4,000 hectares identified for Haiyan resettlement
MANILA, Philippines – Some 4,000 hectares of government land have been identified by the government as safe resettlement sites for displaced victims of Super Typhoon Yolanda (international name Haiyan).
This was the update given by Rehabilitation Secretary Panfilo “Ping” Lacson on Thursday, June 5 during a forum on national land use planning.
This amount of land is enough space for the 214,000 housing units needed to resettle the thousands of survivors who lost their homes to the storm.
“We identified that we need 1,272 hectares for the more than 200,000 displaced families. So we can choose from the 4,000 hectares the needed 1,272,” he told reporters.
The identification of the 4,000 hectares is the product of ongoing efforts of the Department of Science and Technology (DOST) and Mines and Geosciences Bureau (MGB) under the Department of Environment and Natural Resources (DENR) to come up with a multiple hazard map that identifies areas safe for development and infrastructure in all 171 Yolanda-struck cities and municipalities.
Lacson gave assurances that the lands identified are government lands and will not conflict with any private rights to lands.
Families who were living in high-risk areas before Yolanda will be prioritized for relocation to these resettlement sites, added Lacson.
While these resettlement sites are being built, survivors will be moved out of their tents and into "transitional" shelters.
"They may be temporary but they can still last 15 years," said Lacson about a type of transitional shelter being provided by aid agencies.
Lacson said he had DENR Secretary Ramon Paje’s assurance that they would complete the map by the end of June.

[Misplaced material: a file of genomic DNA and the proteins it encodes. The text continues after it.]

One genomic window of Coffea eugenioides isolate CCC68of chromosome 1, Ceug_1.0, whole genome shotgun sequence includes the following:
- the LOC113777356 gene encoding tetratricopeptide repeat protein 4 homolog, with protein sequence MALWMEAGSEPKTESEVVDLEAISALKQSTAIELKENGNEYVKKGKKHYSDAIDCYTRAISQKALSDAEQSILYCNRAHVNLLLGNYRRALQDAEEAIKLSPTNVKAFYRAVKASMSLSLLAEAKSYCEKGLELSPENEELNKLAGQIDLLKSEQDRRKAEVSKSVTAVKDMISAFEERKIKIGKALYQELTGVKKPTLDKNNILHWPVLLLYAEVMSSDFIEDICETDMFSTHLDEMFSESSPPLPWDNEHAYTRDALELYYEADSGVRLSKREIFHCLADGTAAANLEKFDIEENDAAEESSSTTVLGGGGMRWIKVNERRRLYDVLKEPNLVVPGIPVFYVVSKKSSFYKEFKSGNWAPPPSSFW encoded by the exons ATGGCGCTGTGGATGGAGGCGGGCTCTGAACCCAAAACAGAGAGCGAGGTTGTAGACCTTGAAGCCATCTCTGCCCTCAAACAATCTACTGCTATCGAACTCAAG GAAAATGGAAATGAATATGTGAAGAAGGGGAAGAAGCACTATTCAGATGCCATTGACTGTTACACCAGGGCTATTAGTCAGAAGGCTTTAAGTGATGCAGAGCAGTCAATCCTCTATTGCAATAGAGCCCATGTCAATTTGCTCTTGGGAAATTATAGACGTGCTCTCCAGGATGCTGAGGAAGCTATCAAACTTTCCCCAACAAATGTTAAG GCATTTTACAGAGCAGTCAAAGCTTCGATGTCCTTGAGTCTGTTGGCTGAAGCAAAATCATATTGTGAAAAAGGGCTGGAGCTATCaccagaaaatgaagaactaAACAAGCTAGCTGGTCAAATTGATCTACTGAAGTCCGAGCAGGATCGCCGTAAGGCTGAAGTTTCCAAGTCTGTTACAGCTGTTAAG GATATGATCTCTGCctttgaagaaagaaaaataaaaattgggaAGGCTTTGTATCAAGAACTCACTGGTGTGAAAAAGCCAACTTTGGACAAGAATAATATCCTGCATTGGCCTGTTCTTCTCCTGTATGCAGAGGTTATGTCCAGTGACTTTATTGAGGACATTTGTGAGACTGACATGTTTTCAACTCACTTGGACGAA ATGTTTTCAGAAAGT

President Benigno Aquino III, in a previous Cabinet meeting, pressed Lacson and the other secretaries to fast-track the completion of the map because it will serve as basis for the local and national master rehabilitation plans.
“Nothing moves unless DENR and DOST get their act together and do the multi-hazard mapping. Otherwise, all our actions are only interim,” said Lacson.
A multi-hazard map shows the risks and dangers specific parcels of land may be exposed to because of geographic proximity to faults, volcanos and landslide-prone areas.
These maps can also show if an area is vulnerable to storm surge, drought, flood, soil erosion and soil liquefaction (the loosening of soil beneath the surface).
Rehabilitation cannot begin without this kind of map available to all Yolanda-hit LGUs. Mayor Sandy Javier of Javier town in Leyte illustrated this to participants in the forum.
“Donors who want to give housing ask us, ‘Do you have property?’ So we buy property. We go to the National Housing Authority for funding to develop the land.
"But they tell us we need a Comprehensive Land Use Plan with geo-hazard mapping. With all the steps we have to undertake, it is just physically impossible for us without 3rd party intervention.”
The multi-hazard map would fast-track this process, providing LGUs with the data they and aid agencies need to identify areas safe for resettlement.
Dangers in tents
The call for resettlement areas, even transitional ones, has reached a new sense of urgency because of the dangers faced by a majority of Yolanda victims still living in tents.
According to the Department of Social Welfare and Development, around 130,000 Haiyan survivors still lived in tents as of April.
Last May, a fire that razed a tent in Tacloban City killed 7 people, including a 4-month-old baby. Overwhelming heat in these “tent cities” and the approaching rainy season pose even more risks for Yolanda refugees, said Lacson.
Lacson said he hopes to finish at least 85 to 95% of rehabilitation by the time the term of the Aquino administration ends in June 2016. – Rappler.com